In the meantime the Hudson's Bay Company, mindful of its own interests and perhaps urged forward by the public sentiment which had found a spokesman in Arthur Dobbs, had made another attempt to explore the interior of its vast domain. In the year 1754 James Tsham, the governor of York Factory, had in his stall" a bookkeeper named Anthony Hendry. This young man was a native of the Isle of "Wight, who had been outlawed for smuggling and who was trying to start life anew in the northern post. He had asked for exploratory work, and the governor sent him south to the prairies beyond the Saskatchewan. Four hundred Assiniboines had come down to the fort with their catch of furs, and when they started on their return trip, Hendry went with them. Following up the Hayes River and the Nelson, they crossed Lake "Winnipeg about the end of July and began the ascent of the Saskatchewan. After they had followed the river for a few miles, they turned off to the southwest, and reached the district west of Lake Winnipegosis. Hendry tried to induce the Assiniboines living there to trade with York Fort, but was told that they preferred to take their furs to the French post at the mouth of the Pasquia River.

Continuing his journey to the west, Hendry finally came to the wide plains where the Blackfeet dwelt. Four horsemen came to conduct him to a village of that nation where he counted three hundred and twenty-two tents. He gave the headmen presents and invited the chief to trade with the Hudson's Bay Company; but afterwards he learned that this displeased the Assiniboines who did not wish the Blackfeet to leave their native plains. Wherever he went, Hendry tried to draw the Indian trade away from the French and secure it for the company which he served, and when spring came he had an immense quantity of fur. On April 28, with canoes well laden, Hendry began his return trip. At every camping place canoes filled with furs joined his until a flotilla of sixty was floating down the broad Saskatchewan. "When he reached the French Fort at the mouth of the Pasquia, the trader in charge of it asked Hendry to be his guest. Almost before the Englishman knew what had happened, the French had given his Indians ten gallons of brandy and had purchased the best of their furs. Coaxing them away from the over-hospitable French, Hendry took his Indians and their depleted cargoes of fur down to Fort York, which he reached on June 20.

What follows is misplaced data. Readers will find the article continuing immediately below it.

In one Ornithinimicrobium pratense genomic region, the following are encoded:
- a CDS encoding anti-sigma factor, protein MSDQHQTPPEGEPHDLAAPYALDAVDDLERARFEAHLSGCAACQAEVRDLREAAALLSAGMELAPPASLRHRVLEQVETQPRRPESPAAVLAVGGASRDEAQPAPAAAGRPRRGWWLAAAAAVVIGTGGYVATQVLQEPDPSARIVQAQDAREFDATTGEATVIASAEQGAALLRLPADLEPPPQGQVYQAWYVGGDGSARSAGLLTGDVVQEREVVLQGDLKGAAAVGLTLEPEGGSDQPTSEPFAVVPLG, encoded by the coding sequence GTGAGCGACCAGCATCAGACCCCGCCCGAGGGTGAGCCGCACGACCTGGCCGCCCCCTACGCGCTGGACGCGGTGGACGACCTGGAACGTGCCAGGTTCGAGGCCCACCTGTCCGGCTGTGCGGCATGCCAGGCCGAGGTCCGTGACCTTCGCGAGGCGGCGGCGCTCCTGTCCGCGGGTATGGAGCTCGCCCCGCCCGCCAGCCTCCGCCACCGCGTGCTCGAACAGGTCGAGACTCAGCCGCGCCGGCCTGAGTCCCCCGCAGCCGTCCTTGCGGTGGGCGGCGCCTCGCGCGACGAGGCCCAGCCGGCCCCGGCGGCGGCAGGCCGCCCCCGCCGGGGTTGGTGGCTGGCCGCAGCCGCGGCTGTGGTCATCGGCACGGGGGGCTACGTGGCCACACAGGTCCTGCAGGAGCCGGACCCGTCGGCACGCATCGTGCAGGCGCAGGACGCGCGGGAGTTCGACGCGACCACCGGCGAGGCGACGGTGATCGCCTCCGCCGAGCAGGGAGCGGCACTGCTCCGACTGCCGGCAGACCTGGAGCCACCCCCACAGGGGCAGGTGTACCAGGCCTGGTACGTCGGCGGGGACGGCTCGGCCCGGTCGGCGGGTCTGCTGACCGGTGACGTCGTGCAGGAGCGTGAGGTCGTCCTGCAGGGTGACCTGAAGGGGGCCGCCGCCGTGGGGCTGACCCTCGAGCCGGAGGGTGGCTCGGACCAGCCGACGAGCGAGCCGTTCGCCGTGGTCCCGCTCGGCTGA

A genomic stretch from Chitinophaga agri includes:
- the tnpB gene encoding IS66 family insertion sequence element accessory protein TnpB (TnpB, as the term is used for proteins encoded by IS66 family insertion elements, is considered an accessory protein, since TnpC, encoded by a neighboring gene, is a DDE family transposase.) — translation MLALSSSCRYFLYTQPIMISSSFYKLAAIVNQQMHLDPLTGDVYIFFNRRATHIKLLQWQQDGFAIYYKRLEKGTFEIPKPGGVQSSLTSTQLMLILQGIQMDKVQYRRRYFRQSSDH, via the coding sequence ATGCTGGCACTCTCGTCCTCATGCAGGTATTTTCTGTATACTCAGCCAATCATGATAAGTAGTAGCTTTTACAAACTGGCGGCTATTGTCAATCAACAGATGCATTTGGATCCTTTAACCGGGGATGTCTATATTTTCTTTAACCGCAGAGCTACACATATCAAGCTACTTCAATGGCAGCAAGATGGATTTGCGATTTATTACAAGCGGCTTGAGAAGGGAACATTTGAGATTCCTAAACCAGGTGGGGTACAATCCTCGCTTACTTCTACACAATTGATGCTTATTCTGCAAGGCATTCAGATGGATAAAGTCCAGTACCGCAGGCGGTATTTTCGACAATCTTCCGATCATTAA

Hendry had done valuable work for the Hudson's Bay Company, had the directors been wise enough to appreciate it; but the factors at the bay did not believe his reports of Indian tribes which used horses and did not relish his advice about methods of securing more of the inland trade. The minutes of the company show that be was given a gratuity of £20 for his work, but he was disappointed in his hopes of being sent on another exploratory journey.